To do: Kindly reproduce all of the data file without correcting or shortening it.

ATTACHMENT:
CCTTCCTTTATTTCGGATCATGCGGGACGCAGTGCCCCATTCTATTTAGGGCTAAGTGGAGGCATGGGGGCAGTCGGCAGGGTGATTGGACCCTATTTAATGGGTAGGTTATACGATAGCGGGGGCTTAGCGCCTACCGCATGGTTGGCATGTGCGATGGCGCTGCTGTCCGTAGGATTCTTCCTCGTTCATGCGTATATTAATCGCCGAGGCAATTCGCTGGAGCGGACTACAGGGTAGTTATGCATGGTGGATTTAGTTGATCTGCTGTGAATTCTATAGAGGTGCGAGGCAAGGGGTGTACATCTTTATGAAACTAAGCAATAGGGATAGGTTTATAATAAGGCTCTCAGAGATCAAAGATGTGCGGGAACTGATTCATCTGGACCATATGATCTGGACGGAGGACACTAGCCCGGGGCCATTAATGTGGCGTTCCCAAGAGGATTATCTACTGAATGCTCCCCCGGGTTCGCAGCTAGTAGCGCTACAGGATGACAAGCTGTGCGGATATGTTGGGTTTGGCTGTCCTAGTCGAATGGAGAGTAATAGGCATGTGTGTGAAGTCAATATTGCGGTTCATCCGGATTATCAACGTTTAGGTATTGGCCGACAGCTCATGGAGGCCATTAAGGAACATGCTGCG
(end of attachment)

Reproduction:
CCTTCCTTTATTTCGGATCATGCGGGACGCAGTGCCCCATTCTATTTAGGGCTAAGTGGAGGCATGGGGGCAGTCGGCAGGGTGATTGGACCCTATTTAATGGGTAGGTTATACGATAGCGGGGGCTTAGCGCCTACCGCATGGTTGGCATGTGCGATGGCGCTGCTGTCCGTAGGATTCTTCCTCGTTCATGCGTATATTAATCGCCGAGGCAATTCGCTGGAGCGGACTACAGGGTAGTTATGCATGGTGGATTTAGTTGATCTGCTGTGAATTCTATAGAGGTGCGAGGCAAGGGGTGTACATCTTTATGAAACTAAGCAATAGGGATAGGTTTATAATAAGGCTCTCAGAGATCAAAGATGTGCGGGAACTGATTCATCTGGACCATATGATCTGGACGGAGGACACTAGCCCGGGGCCATTAATGTGGCGTTCCCAAGAGGATTATCTACTGAATGCTCCCCCGGGTTCGCAGCTAGTAGCGCTACAGGATGACAAGCTGTGCGGATATGTTGGGTTTGGCTGTCCTAGTCGAATGGAGAGTAATAGGCATGTGTGTGAAGTCAATATTGCGGTTCATCCGGATTATCAACGTTTAGGTATTGGCCGACAGCTCATGGAGGCCATTAAGGAACATGCTGCG